As December and this year come to an end, so does our tribute to director and longtime New Bev friend Bob Clark. Clark won immortality for A Christmas Story, essentially a movie about a kid’s humorous journey to getting what he’s always wanted. But just as many of you might not have had all your wishes come true this holiday, on December 27th, our final Clark double feature tells two action-packed stories – one serious, one uplifting – of a couple of men who do not get what they wanted and have to go out and win it themselves… and that’s JUSTICE!
Michael McBain (Bo Svenson) is an easygoing martial arts trainer who witnesses two muscle-bound goons beating a man to death. After loved ones cause him to waver on whether to testify against them, once he agrees to, he discovers he’s become enmeshed in a bigger war against mobbed-up construction magnate Vincent Karbone (John Colicos), and Karbone proceeds to retaliate against McBain’s extended family. Despite being put in witness protection and moved to Winnipeg, Karbone’s crew finds them and continues the attacks. But they’ve underestimated what will happen when they push McBain to his Breaking Point!
Breaking Point was Bob Clark’s 1976 directorial follow-up to Black Christmas. Like that previous film, Clark took advantage of Canadian tax incentives to make it; it was the largest-budgeted Canadian film at the time. In the interim between those films, he also helped produce the Southern bootlegging adventure Moonrunners, which served as the basis for the later hit series “The Dukes of Hazzard.” The initial story came from writer Roger Swaybill, who would later collaborate with Clark on his Porky’s movies, as well as sharing screenplay adaptation credit on the groundbreaking 1980 PBS sci-fi movie The Lathe of Heaven. A rewrite was done by prolific Canadian screenwriter Stanley Mann, whose credits include Eye of the Needle and Meteor.
Leading man Bo Svenson had been a black belt judo champion and frequent guest-star tough guy on TV shows when he got his biggest elevation, stepping in to play hero sheriff Buford Pusser in Walking Tall: Part 2 when the real Pusser, planning to play himself, died in a car crash. Breaking Point was made afterward, further cementing Svenson as an action star. He continues to play square-jawed cops and soldiers today, and has appeared in two of our boss’ films as well. Canadian actor John Colicos has played all manner of bad guys, from Klingon Commander Kor on both “Star Trek” and “Deep Space Nine” to voicing Apocalypse on the ‘90s animated “X-Men” series. Jack-of-all-movie-trades John “Bud” Cardos, who directed one of our Shocktober faves The Dark, has a brief role, and also directed the second unit too.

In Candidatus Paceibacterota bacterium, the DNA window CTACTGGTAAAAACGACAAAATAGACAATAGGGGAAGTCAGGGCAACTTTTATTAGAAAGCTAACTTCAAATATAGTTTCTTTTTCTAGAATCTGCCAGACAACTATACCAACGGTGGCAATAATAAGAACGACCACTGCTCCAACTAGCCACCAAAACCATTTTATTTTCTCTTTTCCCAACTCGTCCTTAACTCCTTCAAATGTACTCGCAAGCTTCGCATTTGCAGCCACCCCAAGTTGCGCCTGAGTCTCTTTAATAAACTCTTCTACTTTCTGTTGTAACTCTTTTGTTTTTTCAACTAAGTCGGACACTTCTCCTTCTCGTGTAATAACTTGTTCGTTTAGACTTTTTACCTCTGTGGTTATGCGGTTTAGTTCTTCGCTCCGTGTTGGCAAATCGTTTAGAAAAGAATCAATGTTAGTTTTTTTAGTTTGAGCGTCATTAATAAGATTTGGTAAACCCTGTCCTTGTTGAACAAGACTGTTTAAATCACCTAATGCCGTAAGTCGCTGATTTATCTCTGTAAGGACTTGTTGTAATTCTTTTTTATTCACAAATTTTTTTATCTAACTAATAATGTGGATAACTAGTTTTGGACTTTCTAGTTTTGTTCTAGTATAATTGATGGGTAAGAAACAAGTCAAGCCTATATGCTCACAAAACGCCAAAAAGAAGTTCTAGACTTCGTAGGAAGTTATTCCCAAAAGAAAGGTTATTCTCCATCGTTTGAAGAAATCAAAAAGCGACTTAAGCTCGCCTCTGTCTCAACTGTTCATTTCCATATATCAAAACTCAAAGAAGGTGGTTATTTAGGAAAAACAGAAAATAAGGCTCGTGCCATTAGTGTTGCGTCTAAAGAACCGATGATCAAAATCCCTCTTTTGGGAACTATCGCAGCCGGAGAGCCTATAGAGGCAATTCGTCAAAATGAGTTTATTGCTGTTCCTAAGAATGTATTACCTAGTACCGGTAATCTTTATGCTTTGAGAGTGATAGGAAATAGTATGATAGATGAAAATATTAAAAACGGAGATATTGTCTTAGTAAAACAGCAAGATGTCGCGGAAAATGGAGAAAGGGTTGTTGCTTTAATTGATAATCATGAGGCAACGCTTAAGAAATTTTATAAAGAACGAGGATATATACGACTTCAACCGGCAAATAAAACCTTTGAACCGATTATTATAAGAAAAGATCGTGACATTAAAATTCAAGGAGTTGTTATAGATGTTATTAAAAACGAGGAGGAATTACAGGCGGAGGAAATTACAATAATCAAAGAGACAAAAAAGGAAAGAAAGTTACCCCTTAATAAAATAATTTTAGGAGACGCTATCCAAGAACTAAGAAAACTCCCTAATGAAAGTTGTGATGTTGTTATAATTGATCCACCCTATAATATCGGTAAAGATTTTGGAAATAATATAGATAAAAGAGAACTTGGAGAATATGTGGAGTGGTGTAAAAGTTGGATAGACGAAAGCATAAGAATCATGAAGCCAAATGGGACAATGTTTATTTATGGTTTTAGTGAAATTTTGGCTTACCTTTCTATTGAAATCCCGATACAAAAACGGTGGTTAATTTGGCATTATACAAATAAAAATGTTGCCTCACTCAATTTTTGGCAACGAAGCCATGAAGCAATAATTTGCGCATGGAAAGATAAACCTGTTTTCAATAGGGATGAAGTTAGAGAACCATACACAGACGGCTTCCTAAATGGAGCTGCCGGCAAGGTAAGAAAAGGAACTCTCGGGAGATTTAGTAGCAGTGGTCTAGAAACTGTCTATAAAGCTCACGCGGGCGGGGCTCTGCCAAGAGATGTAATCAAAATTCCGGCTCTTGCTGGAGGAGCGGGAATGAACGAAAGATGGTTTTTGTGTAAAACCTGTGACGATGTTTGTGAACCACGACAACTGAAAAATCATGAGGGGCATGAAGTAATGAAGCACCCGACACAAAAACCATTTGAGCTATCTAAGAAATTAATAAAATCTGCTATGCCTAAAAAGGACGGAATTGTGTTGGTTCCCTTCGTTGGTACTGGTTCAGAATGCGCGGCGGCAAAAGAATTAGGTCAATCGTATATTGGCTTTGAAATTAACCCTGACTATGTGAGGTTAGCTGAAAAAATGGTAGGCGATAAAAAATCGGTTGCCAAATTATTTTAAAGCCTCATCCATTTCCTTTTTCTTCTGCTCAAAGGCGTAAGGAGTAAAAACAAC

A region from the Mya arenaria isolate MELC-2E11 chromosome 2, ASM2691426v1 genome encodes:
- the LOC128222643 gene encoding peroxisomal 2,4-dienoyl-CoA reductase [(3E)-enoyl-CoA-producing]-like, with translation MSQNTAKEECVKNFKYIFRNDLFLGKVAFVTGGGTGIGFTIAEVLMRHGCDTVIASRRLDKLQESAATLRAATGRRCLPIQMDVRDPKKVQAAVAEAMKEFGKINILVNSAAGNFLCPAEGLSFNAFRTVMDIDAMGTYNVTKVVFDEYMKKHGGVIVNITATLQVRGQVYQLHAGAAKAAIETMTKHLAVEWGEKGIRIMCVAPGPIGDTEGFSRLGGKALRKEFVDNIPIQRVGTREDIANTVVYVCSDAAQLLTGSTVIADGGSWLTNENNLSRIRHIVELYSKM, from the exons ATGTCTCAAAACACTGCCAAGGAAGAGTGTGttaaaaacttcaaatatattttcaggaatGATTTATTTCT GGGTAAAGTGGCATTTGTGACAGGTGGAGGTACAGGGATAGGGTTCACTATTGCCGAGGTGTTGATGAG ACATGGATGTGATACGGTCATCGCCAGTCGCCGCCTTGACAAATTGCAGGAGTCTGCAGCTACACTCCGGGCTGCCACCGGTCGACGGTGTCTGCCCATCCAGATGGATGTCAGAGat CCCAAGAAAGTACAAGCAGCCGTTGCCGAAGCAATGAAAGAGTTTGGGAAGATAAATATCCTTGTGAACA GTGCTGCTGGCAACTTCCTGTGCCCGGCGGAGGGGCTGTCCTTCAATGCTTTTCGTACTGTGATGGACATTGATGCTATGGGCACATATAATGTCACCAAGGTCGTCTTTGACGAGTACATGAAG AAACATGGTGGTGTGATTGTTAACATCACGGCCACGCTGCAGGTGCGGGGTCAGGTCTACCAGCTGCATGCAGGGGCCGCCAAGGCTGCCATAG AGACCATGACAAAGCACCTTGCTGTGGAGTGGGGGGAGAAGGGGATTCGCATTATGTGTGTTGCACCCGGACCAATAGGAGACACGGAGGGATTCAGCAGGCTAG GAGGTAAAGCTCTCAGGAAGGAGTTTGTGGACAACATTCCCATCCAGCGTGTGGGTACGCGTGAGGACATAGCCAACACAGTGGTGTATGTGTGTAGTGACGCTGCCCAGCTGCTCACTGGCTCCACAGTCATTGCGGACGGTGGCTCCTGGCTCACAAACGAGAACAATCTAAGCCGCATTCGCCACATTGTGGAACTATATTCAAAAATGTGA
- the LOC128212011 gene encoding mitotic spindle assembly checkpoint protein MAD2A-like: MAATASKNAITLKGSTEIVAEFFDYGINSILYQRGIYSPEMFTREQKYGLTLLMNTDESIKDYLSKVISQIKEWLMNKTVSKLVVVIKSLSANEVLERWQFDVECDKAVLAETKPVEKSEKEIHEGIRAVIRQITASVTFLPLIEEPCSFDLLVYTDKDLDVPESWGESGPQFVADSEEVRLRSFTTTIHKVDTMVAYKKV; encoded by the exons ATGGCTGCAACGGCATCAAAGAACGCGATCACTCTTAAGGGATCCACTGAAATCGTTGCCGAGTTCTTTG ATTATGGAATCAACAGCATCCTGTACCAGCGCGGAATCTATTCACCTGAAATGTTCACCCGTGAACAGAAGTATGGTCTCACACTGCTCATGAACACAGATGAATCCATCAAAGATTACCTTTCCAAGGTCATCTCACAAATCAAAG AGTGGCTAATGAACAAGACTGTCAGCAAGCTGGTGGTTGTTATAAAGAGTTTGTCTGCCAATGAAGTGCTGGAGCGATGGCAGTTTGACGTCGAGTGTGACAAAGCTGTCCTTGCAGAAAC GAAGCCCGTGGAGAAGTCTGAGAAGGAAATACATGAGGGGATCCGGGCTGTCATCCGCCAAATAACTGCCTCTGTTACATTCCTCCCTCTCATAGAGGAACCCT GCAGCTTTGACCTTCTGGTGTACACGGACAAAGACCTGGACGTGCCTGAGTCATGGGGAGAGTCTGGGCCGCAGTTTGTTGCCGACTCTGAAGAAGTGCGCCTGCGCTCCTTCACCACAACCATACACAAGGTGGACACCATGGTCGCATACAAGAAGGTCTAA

Firefighter Terry Lynch (Robert Urich) suffers major injuries rescuing a child from a burning building. But because he did it off-duty and had been at a bar earlier, he’s denied any benefits. His little brother Jimmy (Timothy Hutton) tries taking the case to smarmy Mayor Tyler (Robert Culp), but gets ignored. As Terry grows mortally depressed, Jimmy takes the battle to the streets, humiliating the city fathers with graffiti and other pranks signed with his big brother’s nickname and badge number. And now a callous city government is going to have to reckon with Turk 182.
Originating from a story and screenplay by poet/playwright James Gregory Kingston, Turk was the first credit for brother writing team Denis & John Hamill, both siblings of journalist, author and New York chronicler Pete Hamill. As a team, they also wrote the Richard Pryor comedy Critical Condition. Denis has collaborated with big brother Pete, and shares credit with Walter Hill on the upcoming action film (Re)Assignment starring Michelle Rodriguez. The plot thread of leaving the tag “Turk 182” was inspired by a ‘70s NYC tagger calling himself TAKI 183, whose signatures around town started the rise of graffiti art.
Timothy Hutton gets top billing, and he’s cool, but we’re more fond of watching the late Robert Urich here. After all, who didn’t love Urich and all his great TV work? He was probably one of the few fellas who could throw a nonsense word like “bongeroo” into an aspirin commercial and make you feel empathy. Clark also peoples this cast with a fine trove of “them guys” actors – Peter Boyle, Darren McGavin, Maury Chaykin, James Tolkan, Dick O’Neill, even Paul Sorvino as himself. And for good measure, this double feature lets you see two sides of Robert Culp, who earlier plays a decent cop in Breaking Point and switches to crooked mayor here.
What better way to close out 2016, and set a vibe for 2017, than an evening watching the good guys win? Come spend this last Grindhouse Tuesday of the year with us, and open up one last present: a beautifully wrapped package of whoopass.